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Jenkins' real top page lives in jenkins.io and link to three pages in the Wiki

News

Do you blog about Jenkins? Do you have any interesting URL to share with Jenkins community? Check out our News Aggregator.

Introducing Tracy Miranda as the CloudBees Open Source Program Lead
I’m Tracy Miranda, and I’m really excited to have joined CloudBees this month leading the open source program. CloudBees’ contributions to Jenkins include developing Pipeline and Blue Ocean, staffing the infrastructure team, advocacy and events work, as well as security efforts. My focus is on making sure there is a great relationship between the Jenkins community and CloudBees, which means strong communication, help get traction on things the community wants, and generally working to make Jenkins and the community thrive and stay awesome in an ever-changing tech landscape. Here’s a little background on me: I come from an electronics/EDA background but...
When using tags in Jenkins Pipeline
One common pattern for automated releases I have seen and used relies on Git tags as the catalyst for a release process. The immutable nature of releases and the immutable nature of tags can definitely go hand in hand, but up until few months ago Jenkins Pipeline was not able to trigger effectively off of Git tags. In this post I want to briefly share how to use tags to drive behaviors in Jenkins Pipeline. Consider the following contrived Jenkinsfile, which contains the three basic stages of Build, Test, and Deploy: pipeline { agent any stages { ...
Automatic deployment of “incremental” commits to Jenkins core and plugins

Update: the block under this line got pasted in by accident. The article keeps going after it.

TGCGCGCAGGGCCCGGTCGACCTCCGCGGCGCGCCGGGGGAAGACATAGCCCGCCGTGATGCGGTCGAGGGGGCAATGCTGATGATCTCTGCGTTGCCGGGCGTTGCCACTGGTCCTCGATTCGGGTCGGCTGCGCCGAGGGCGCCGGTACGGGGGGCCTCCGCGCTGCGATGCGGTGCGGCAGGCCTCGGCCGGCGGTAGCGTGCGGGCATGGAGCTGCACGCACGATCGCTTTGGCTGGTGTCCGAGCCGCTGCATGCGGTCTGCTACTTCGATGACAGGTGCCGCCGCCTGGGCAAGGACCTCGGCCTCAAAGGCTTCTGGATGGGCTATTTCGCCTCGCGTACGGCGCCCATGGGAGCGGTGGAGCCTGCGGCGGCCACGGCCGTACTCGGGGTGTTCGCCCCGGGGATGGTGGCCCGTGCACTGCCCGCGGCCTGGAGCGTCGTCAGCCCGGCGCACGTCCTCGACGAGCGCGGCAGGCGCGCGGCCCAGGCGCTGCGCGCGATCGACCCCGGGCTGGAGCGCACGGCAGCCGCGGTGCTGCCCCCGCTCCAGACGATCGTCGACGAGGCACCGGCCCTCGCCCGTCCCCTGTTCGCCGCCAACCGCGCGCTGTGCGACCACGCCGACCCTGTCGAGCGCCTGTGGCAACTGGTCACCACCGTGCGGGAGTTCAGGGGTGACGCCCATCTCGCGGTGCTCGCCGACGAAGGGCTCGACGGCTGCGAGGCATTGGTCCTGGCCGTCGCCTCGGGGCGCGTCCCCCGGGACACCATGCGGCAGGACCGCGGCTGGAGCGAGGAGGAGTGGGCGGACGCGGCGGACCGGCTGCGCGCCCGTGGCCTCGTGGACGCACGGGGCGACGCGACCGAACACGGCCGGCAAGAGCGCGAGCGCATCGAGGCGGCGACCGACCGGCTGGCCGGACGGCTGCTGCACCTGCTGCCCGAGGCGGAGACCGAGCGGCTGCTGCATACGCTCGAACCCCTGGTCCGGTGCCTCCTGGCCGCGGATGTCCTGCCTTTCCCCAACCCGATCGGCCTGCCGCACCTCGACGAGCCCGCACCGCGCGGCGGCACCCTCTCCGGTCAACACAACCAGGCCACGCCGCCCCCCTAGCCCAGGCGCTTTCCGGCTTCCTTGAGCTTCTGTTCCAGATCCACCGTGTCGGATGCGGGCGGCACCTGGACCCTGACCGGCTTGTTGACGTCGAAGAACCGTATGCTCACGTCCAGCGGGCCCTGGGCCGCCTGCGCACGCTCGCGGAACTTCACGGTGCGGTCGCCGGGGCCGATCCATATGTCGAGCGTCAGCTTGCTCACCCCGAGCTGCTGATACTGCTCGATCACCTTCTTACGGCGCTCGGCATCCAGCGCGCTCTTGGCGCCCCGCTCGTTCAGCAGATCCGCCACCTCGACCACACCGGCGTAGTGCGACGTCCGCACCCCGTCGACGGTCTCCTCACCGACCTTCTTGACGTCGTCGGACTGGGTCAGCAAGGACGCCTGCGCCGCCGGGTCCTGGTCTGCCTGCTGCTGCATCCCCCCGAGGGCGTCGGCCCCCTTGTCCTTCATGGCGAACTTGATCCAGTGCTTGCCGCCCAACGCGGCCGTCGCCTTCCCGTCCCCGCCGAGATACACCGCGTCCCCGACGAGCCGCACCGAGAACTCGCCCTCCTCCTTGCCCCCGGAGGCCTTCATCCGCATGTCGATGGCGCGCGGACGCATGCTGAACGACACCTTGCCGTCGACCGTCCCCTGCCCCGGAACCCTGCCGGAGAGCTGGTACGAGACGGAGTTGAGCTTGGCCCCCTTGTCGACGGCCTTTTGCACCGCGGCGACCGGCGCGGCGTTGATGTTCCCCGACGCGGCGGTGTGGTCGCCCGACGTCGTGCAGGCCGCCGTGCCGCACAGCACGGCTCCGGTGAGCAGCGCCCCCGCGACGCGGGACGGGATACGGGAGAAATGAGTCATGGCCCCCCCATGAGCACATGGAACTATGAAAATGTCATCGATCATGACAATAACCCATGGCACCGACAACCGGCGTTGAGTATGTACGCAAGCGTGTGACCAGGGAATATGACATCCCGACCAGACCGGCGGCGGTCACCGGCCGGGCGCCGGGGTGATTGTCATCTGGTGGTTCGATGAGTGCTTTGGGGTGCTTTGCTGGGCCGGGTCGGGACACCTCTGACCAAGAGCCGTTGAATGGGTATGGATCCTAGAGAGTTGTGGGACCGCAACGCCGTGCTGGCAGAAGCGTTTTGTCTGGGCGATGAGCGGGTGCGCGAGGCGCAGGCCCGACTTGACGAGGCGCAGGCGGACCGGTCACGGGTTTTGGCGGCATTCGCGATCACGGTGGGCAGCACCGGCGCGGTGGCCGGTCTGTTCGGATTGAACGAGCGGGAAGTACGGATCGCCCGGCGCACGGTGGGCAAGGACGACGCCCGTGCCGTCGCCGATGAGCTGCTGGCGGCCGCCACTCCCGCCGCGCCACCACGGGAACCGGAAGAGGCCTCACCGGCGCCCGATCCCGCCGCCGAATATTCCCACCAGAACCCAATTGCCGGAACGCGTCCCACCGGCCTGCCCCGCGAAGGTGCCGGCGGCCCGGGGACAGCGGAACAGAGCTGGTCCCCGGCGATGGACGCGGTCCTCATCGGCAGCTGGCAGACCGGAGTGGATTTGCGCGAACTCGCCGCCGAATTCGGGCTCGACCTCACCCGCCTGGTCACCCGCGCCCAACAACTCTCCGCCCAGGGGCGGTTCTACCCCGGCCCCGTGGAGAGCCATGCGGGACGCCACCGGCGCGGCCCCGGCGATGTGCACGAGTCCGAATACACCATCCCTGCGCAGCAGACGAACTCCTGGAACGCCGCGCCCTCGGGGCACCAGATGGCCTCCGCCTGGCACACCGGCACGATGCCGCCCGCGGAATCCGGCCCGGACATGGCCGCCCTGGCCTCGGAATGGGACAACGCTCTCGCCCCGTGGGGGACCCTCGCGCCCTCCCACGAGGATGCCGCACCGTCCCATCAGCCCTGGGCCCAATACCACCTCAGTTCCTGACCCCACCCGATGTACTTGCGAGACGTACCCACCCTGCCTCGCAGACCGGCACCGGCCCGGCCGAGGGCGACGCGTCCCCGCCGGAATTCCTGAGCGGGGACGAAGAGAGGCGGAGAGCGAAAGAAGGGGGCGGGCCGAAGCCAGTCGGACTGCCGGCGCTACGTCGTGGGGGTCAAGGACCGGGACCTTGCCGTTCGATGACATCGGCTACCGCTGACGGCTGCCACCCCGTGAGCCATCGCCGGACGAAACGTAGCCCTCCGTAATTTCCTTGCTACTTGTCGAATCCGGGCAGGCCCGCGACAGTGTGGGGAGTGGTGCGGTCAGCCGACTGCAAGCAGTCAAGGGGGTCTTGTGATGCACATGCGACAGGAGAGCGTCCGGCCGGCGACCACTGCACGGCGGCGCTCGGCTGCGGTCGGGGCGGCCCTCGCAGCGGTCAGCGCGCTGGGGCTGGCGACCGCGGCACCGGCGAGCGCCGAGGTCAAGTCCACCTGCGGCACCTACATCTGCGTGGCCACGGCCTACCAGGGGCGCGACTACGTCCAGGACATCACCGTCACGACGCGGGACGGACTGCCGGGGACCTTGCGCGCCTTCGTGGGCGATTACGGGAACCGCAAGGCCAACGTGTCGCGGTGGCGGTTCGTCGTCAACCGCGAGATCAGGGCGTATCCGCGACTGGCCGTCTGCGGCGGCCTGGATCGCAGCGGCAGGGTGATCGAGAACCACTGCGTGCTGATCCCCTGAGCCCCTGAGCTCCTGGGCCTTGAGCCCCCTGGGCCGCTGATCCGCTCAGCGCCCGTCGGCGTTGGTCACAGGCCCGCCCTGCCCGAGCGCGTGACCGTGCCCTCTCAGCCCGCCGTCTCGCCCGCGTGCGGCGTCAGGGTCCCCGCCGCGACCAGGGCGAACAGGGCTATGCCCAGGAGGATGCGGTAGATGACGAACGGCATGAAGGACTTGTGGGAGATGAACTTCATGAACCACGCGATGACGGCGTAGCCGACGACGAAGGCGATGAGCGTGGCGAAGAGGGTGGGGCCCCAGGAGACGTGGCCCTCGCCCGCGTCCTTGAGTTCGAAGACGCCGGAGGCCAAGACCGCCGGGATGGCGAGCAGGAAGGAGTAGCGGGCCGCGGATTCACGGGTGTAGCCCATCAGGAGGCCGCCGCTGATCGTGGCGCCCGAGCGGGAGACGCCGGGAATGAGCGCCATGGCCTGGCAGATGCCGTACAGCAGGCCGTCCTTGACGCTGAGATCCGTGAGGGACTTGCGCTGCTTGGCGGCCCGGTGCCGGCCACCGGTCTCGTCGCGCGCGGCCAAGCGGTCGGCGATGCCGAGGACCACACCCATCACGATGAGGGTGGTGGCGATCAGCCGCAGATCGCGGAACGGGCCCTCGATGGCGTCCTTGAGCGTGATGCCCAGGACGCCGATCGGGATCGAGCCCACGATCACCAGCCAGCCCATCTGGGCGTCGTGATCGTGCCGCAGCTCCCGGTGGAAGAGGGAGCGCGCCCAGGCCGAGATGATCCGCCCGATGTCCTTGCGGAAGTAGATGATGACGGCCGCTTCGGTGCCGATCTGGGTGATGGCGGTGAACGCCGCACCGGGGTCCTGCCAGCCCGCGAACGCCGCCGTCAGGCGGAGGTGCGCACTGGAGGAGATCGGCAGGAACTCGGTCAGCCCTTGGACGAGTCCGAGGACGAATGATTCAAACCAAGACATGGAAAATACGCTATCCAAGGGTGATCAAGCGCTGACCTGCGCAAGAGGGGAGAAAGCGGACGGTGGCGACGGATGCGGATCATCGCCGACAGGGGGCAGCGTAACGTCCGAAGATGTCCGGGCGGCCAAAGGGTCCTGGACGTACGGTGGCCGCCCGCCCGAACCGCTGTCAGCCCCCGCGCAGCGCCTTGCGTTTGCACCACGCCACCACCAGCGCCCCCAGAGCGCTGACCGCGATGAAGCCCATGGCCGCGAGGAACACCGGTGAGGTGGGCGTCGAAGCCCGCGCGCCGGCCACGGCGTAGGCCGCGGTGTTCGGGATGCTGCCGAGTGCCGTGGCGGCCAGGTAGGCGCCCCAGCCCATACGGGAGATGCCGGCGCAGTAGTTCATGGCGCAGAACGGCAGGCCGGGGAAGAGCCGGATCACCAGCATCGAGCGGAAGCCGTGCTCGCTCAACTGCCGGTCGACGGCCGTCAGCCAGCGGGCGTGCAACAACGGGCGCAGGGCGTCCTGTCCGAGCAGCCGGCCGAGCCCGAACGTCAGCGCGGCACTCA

A couple of weeks ago, Tyler mentioned some developer improvements in Essentials that had been recently introduced: the ability for ci.jenkins.io builds to get deployed automatically to an “Incrementals” Maven repository, as described in JEP-305. For a plugin maintainer, you just need to turn on this support and you are ready to both deploy individual Git commits from your repository without the need to run heavyweight traditional Maven releases, and to depend directly on similar commits of Jenkins core or other plugins. This is a stepping stone toward continuous delivery, and ultimately deployment, of Jenkins itself. Here I would like to peek behind the curtain a bit at how we did this, since the solution...
Security updates for Jenkins core and plugins
We just released security updates to Jenkins, versions 2.121 and 2.107.3, that fix multiple security vulnerabilities. Additionally, we announce previously published security issues and corresponding fixes in these plugins: Black Duck Hub Groovy Postbuild Gitlab Hook (fix unreleased) For an overview of what was fixed, see the security advisory. For an overview on the possible impact of these changes on upgrading Jenkins LTS, see our LTS upgrade guide. Subscribe to the jenkinsci-advisories mailing list to receive important notifications related to Jenkins security....
Jenkins X: Announcing CVE docker image analysis with Anchore
Anchore provides docker image analysis for user defined acceptance policies to allow automated image validation and acceptance. As developers we would like to know if a change we are proposing introduces a Common Vulnerability and Exposure (CVE). As operators we would like to know what running applications are affected if a new CVE is discovered. Now in Jenkins X pipelines, if we find an Anchore engine service running we will add the preview and release images to be analyzed. This means we can look at any environment including previews (created from Pull Requests) to see if your application contains a CVE. Upgrade Start by checking your current Jenkins X...

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  1. Issues reported here will almost certainly not been noticed or fixed.
    Please try the users alias to get help, and file an issue if it is determined to be a bug.